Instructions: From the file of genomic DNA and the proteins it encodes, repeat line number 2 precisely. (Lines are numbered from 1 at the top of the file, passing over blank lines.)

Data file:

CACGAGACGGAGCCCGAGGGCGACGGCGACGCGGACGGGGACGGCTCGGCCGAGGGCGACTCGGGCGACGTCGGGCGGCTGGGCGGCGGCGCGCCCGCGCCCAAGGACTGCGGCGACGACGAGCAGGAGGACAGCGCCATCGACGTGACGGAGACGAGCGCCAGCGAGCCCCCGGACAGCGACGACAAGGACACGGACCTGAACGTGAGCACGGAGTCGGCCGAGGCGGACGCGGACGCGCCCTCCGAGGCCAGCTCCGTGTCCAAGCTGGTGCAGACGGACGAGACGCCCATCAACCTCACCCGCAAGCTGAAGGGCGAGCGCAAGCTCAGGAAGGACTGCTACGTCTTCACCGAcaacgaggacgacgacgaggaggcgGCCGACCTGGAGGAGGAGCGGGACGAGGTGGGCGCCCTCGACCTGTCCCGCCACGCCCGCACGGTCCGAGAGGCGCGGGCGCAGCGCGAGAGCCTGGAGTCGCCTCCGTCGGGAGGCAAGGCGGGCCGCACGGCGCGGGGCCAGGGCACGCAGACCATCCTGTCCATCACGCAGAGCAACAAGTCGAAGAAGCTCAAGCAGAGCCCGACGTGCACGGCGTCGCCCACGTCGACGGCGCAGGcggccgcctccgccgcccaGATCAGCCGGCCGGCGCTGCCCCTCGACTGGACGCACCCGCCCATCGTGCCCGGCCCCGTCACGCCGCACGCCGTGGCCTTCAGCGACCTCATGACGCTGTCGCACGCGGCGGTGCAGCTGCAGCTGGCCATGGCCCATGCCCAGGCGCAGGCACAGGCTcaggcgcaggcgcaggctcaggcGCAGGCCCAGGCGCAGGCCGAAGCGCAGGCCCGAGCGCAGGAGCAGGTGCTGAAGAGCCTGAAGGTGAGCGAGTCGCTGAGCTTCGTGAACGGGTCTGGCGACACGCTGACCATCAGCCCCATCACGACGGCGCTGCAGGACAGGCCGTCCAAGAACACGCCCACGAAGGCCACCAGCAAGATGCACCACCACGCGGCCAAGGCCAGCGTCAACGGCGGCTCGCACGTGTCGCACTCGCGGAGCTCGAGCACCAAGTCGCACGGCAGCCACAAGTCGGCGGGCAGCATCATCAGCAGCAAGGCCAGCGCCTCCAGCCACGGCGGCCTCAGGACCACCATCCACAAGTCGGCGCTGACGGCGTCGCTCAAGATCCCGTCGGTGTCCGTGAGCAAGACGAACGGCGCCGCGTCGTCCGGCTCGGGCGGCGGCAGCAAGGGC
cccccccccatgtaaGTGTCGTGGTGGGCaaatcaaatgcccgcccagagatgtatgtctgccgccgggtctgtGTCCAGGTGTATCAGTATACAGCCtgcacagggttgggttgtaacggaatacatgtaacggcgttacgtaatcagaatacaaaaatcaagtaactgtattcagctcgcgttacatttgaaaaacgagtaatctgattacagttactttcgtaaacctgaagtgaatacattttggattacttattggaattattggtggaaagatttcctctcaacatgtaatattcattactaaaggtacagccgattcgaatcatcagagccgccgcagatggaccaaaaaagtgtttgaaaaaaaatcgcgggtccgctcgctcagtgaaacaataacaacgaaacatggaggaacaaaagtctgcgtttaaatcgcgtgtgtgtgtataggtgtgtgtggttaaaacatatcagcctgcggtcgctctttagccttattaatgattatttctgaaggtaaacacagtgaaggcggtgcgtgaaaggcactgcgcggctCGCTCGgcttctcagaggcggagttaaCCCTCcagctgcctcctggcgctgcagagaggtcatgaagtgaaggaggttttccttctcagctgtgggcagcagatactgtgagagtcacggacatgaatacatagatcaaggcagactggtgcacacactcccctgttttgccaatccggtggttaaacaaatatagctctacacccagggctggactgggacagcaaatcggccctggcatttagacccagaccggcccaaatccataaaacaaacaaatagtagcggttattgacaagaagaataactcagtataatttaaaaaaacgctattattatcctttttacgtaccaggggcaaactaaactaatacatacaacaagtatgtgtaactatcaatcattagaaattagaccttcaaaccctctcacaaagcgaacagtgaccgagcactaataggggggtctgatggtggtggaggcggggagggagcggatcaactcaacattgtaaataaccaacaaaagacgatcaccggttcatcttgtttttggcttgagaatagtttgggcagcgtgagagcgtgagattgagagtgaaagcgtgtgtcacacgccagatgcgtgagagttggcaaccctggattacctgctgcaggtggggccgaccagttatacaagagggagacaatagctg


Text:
cccccccccatgtaaGTGTCGTGGTGGGCaaatcaaatgcccgcccagagatgtatgtctgccgccgggtctgtGTCCAGGTGTATCAGTATACAGCCtgcacagggttgggttgtaacggaatacatgtaacggcgttacgtaatcagaatacaaaaatcaagtaactgtattcagctcgcgttacatttgaaaaacgagtaatctgattacagttactttcgtaaacctgaagtgaatacattttggattacttattggaattattggtggaaagatttcctctcaacatgtaatattcattactaaaggtacagccgattcgaatcatcagagccgccgcagatggaccaaaaaagtgtttgaaaaaaaatcgcgggtccgctcgctcagtgaaacaataacaacgaaacatggaggaacaaaagtctgcgtttaaatcgcgtgtgtgtgtataggtgtgtgtggttaaaacatatcagcctgcggtcgctctttagccttattaatgattatttctgaaggtaaacacagtgaaggcggtgcgtgaaaggcactgcgcggctCGCTCGgcttctcagaggcggagttaaCCCTCcagctgcctcctggcgctgcagagaggtcatgaagtgaaggaggttttccttctcagctgtgggcagcagatactgtgagagtcacggacatgaatacatagatcaaggcagactggtgcacacactcccctgttttgccaatccggtggttaaacaaatatagctctacacccagggctggactgggacagcaaatcggccctggcatttagacccagaccggcccaaatccataaaacaaacaaatagtagcggttattgacaagaagaataactcagtataatttaaaaaaacgctattattatcctttttacgtaccaggggcaaactaaactaatacatacaacaagtatgtgtaactatcaatcattagaaattagaccttcaaaccctctcacaaagcgaacagtgaccgagcactaataggggggtctgatggtggtggaggcggggagggagcggatcaactcaacattgtaaataaccaacaaaagacgatcaccggttcatcttgtttttggcttgagaatagtttgggcagcgtgagagcgtgagattgagagtgaaagcgtgtgtcacacgccagatgcgtgagagttggcaaccctggattacctgctgcaggtggggccgaccagttatacaagagggagacaatagctg